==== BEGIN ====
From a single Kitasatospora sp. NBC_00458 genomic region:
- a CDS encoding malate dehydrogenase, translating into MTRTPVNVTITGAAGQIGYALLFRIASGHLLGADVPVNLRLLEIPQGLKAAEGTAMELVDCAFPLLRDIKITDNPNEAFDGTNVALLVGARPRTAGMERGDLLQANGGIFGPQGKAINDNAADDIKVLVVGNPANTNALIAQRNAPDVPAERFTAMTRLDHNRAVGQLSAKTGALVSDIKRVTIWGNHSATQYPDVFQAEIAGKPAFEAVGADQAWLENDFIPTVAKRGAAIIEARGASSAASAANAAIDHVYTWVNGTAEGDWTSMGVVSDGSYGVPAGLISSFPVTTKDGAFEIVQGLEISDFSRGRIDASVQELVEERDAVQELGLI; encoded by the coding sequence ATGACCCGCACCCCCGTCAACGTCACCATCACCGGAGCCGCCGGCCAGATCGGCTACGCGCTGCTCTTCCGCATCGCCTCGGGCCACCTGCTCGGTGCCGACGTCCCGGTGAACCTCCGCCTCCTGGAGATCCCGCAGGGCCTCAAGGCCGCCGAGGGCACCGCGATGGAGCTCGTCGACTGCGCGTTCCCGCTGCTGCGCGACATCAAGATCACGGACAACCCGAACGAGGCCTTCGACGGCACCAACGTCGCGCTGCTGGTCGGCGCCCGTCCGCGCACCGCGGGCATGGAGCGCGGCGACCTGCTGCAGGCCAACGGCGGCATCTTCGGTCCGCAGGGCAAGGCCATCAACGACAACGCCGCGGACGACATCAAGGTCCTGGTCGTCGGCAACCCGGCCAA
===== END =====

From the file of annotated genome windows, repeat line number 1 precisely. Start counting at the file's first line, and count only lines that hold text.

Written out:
From a single Kitasatospora sp. NBC_00458 genomic region: